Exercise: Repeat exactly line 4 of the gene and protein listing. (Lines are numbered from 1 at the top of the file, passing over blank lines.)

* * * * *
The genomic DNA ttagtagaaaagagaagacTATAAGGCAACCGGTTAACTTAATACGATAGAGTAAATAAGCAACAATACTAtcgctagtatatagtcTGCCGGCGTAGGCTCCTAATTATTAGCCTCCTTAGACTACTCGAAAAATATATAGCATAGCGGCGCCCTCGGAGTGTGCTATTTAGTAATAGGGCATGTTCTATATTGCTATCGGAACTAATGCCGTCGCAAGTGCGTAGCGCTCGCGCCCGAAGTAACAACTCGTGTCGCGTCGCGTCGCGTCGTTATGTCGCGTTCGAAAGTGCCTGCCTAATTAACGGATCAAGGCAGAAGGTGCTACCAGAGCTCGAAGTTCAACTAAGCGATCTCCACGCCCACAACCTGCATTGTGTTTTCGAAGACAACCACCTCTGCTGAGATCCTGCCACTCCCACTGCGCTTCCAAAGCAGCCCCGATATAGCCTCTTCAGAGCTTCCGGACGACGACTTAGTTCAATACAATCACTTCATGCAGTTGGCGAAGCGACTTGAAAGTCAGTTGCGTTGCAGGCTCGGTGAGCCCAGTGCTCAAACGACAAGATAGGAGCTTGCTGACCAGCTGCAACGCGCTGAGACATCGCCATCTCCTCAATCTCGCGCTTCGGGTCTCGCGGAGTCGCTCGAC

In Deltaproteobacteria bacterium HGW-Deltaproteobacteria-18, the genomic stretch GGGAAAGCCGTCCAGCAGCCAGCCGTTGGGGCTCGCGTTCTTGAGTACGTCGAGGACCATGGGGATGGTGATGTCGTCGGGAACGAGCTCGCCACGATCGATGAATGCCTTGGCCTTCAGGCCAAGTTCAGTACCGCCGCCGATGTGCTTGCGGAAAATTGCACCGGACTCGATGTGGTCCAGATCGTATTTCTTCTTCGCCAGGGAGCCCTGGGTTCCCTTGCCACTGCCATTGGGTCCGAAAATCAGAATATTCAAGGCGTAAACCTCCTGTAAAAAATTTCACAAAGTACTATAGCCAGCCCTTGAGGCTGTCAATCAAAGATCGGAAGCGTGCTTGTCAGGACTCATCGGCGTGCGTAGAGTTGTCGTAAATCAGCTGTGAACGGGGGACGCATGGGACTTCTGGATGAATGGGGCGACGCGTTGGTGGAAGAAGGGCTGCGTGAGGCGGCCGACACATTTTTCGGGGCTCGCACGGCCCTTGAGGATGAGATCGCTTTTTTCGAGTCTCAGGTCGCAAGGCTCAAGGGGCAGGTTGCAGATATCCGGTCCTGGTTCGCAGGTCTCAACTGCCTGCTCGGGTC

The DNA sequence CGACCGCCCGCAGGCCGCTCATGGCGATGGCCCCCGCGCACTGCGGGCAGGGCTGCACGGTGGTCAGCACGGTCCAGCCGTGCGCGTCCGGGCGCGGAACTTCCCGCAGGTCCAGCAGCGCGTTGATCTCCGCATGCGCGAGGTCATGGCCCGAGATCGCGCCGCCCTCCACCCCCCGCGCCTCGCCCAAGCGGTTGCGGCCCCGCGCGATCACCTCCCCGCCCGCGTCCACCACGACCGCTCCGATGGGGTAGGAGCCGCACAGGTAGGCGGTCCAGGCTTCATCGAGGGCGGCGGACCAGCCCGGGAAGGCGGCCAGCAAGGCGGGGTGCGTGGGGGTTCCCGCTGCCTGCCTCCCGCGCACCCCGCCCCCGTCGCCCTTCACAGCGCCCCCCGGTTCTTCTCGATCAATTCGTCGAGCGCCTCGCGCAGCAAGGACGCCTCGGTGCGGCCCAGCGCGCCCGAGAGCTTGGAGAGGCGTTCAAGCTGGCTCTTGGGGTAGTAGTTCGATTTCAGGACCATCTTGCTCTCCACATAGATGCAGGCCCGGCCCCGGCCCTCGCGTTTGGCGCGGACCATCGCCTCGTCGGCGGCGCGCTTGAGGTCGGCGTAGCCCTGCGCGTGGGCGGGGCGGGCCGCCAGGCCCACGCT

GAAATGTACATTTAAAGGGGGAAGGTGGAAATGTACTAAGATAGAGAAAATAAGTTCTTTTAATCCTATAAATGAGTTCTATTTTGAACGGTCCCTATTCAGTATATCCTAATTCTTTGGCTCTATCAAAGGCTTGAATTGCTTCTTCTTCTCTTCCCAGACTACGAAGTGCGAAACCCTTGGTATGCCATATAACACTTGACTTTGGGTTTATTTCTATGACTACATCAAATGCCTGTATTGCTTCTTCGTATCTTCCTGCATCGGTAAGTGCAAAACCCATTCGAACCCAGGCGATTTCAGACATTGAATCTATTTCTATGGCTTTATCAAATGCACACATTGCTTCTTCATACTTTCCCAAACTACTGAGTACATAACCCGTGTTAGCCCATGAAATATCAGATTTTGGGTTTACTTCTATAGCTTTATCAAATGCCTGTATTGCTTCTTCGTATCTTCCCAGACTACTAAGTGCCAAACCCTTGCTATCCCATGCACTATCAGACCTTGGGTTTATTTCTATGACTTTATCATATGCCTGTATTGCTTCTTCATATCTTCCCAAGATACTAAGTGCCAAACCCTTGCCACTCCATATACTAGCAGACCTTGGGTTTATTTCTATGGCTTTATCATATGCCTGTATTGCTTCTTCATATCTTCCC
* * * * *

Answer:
GAAATGTACATTTAAAGGGGGAAGGTGGAAATGTACTAAGATAGAGAAAATAAGTTCTTTTAATCCTATAAATGAGTTCTATTTTGAACGGTCCCTATTCAGTATATCCTAATTCTTTGGCTCTATCAAAGGCTTGAATTGCTTCTTCTTCTCTTCCCAGACTACGAAGTGCGAAACCCTTGGTATGCCATATAACACTTGACTTTGGGTTTATTTCTATGACTACATCAAATGCCTGTATTGCTTCTTCGTATCTTCCTGCATCGGTAAGTGCAAAACCCATTCGAACCCAGGCGATTTCAGACATTGAATCTATTTCTATGGCTTTATCAAATGCACACATTGCTTCTTCATACTTTCCCAAACTACTGAGTACATAACCCGTGTTAGCCCATGAAATATCAGATTTTGGGTTTACTTCTATAGCTTTATCAAATGCCTGTATTGCTTCTTCGTATCTTCCCAGACTACTAAGTGCCAAACCCTTGCTATCCCATGCACTATCAGACCTTGGGTTTATTTCTATGACTTTATCATATGCCTGTATTGCTTCTTCATATCTTCCCAAGATACTAAGTGCCAAACCCTTGCCACTCCATATACTAGCAGACCTTGGGTTTATTTCTATGGCTTTATCATATGCCTGTATTGCTTCTTCATATCTTCCC